by Best Lawyers

Only the top 5.3% of all practicing lawyers in the U.S. were selected by their peers for inclusion in the 29th edition of The Best Lawyers in America®.

Gold strings and dots connecting to form US map

Best Lawyers: Ones to Watch in America for 2023

by Best Lawyers

The third edition of Best Lawyers: Ones to Watch in America™ highlights the legal talent of lawyers who have been in practice less than 10 years.

Three arrows made of lines and dots on blue background

The Best Lawyers in South Africa™ 2023

by Best Lawyers

Best Lawyers proudly announces lawyers recognized in South Africa for 2023.

South African flag

Could Reign Supreme End with the Queen?

by Sara Collin

Canada is revisiting the notion of abolishing the monarchy after Queen Elizabeth II’s passing, but many Canadians and lawmakers are questioning if Canada could, should and would follow through.

Teacup on saucer over image of Queen's eye

Famous Songs Unprotected by Copyright Could Mean Royalties for Some

by Michael B. Fein

A guide to navigating copyright claims on famous songs.

Can I Sing "Happy Birthday" in Public?


2022: Another Banner Year

by John Fields

Block O’Toole & Murphy continues to secure some of New York’s highest results for personal injury matters.

Three men in business suits standing in office

Announcing the 2023 The Best Lawyers in Canada Honorees

by Best Lawyers

The Best Lawyers in Canada™ is entering its 17th edition for 2023. We highlight the elite lawyers awarded this year.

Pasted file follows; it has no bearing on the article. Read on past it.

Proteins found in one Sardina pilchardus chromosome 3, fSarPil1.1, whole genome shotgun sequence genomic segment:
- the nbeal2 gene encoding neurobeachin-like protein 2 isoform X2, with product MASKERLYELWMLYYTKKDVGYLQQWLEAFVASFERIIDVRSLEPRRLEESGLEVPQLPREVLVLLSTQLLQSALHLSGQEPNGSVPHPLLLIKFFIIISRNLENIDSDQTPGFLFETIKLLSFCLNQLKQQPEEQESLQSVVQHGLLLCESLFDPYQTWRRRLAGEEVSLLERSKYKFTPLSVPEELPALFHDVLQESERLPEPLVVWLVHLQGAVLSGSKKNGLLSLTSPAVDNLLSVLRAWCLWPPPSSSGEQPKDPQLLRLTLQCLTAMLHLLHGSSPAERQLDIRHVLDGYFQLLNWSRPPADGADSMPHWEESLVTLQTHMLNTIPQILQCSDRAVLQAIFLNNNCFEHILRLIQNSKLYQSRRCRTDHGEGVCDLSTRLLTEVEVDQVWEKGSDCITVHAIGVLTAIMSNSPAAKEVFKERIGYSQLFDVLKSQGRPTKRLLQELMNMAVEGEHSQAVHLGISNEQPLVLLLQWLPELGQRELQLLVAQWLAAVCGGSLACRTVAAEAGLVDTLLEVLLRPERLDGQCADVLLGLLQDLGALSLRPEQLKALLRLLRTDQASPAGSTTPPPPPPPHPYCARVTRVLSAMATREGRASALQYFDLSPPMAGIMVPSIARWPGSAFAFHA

Red map of Canada with white lines and dots

Wage and Overtime Laws for Truck Drivers

by Greg Mansell

For truck drivers nationwide, underpayment and overtime violations are just the beginning of a long list of problems. Below we explore the wages you are entitled to but may not be receiving.

Truck Driver Wage and Overtime Laws in the US

What the Courts Say About Recording in the Classroom

by Christina Henagen Peer and Peter Zawadski

Students and parents are increasingly asking to use audio devices to record what's being said in the classroom. But is it legal? A recent ruling offer gives the answer to a question confusing parents and administrators alike.

Is It Legal for Students to Record Teachers?

The Upcycle Conundrum

by Karen Kreider Gaunt

Laudable or litigious? What you need to know about potential copyright and trademark infringement when repurposing products.

Repurposed Products and Copyright Infringemen

Thirteen Years of Excellence

by Best Lawyers

For the 13th consecutive year, “Best Law Firms” has awarded the most elite and talented law firms across the country through a thorough and trusted data review process.

Red, white and blue pipes and writing on black background

Caffeine Overload and DUI Tests

by Daniel Taylor

While it might come as a surprise, the over-consumption of caffeine could trigger a false positive on a breathalyzer test.

Can Caffeine Cause You to Fail DUI Test?

Choosing a Title Company: What a Seller Should Expect

by Roy D. Oppenheim

When it comes to choosing a title company, how much power exactly does a seller have?

Choosing the Title Company As Seller

Announcing the 2022 Best Lawyers® in the United States

by Best Lawyers

The results include an elite field of top lawyers listed in the 28th Edition of The Best Lawyers in America® and in the 2nd Edition of Best Lawyers: Ones to Watch in America for 2022.

2022 Best Lawyers Listings for United States

Announcing The Best Lawyers in Australia™ 2023

by Best Lawyers

The results include an elite field of top lawyers and firms from Australia.

The Best Lawyers in Australia™ 2023

Announcing The Best Lawyers in Germany™ 2023

by Best Lawyers

The results include an elite field of top lawyers and firms from Germany.

Black, red and yellow stripes